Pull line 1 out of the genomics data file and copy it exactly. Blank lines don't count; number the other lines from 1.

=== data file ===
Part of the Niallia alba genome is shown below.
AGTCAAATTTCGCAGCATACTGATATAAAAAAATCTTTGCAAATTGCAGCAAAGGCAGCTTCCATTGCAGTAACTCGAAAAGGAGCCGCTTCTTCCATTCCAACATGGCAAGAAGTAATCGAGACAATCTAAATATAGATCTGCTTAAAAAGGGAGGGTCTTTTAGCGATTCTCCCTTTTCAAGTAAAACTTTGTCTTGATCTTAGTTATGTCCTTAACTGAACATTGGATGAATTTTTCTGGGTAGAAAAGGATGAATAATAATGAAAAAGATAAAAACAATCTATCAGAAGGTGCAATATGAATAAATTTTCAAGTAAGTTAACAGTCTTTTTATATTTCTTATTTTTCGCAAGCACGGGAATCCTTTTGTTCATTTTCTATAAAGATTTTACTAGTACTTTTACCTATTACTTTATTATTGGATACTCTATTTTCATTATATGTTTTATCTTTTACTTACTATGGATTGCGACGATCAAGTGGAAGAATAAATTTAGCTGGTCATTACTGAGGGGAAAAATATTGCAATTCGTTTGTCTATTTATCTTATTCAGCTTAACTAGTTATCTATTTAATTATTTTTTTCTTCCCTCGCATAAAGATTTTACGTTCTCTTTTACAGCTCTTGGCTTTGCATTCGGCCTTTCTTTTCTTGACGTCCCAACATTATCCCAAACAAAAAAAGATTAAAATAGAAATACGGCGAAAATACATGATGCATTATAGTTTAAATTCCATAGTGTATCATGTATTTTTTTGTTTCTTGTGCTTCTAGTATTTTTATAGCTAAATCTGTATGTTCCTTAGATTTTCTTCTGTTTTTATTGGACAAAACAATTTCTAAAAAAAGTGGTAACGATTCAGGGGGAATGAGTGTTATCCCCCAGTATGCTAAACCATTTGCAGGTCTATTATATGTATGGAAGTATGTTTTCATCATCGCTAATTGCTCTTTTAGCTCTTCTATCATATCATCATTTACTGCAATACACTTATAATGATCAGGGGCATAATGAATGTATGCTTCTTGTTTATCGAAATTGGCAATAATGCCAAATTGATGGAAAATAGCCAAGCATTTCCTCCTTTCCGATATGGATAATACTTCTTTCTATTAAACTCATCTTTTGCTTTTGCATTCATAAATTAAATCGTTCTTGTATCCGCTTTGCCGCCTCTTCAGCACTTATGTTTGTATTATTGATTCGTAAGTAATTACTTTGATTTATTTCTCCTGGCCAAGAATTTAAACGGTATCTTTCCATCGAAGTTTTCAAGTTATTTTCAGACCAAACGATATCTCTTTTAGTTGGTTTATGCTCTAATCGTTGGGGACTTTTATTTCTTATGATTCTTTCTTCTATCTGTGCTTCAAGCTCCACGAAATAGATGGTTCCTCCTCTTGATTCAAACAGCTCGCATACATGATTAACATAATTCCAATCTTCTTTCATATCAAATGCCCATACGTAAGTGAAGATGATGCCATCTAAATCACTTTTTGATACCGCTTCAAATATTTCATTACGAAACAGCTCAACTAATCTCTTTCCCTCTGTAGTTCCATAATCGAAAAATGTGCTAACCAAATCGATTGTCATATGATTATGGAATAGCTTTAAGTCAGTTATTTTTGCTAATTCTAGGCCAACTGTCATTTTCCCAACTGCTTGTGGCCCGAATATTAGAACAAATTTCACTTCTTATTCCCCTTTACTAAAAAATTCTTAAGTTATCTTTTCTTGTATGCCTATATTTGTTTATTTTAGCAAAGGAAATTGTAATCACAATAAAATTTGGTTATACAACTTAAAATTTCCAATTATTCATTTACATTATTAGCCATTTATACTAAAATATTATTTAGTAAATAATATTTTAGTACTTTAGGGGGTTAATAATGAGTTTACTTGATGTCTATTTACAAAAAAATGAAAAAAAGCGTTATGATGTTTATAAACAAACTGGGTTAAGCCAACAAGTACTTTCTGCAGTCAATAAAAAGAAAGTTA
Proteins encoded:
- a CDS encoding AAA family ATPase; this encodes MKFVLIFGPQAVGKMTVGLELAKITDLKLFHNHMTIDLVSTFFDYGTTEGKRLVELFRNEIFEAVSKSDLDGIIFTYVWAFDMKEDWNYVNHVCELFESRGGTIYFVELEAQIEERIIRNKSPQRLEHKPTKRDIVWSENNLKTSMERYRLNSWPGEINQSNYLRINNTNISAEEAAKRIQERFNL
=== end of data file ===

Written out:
Part of the Niallia alba genome is shown below.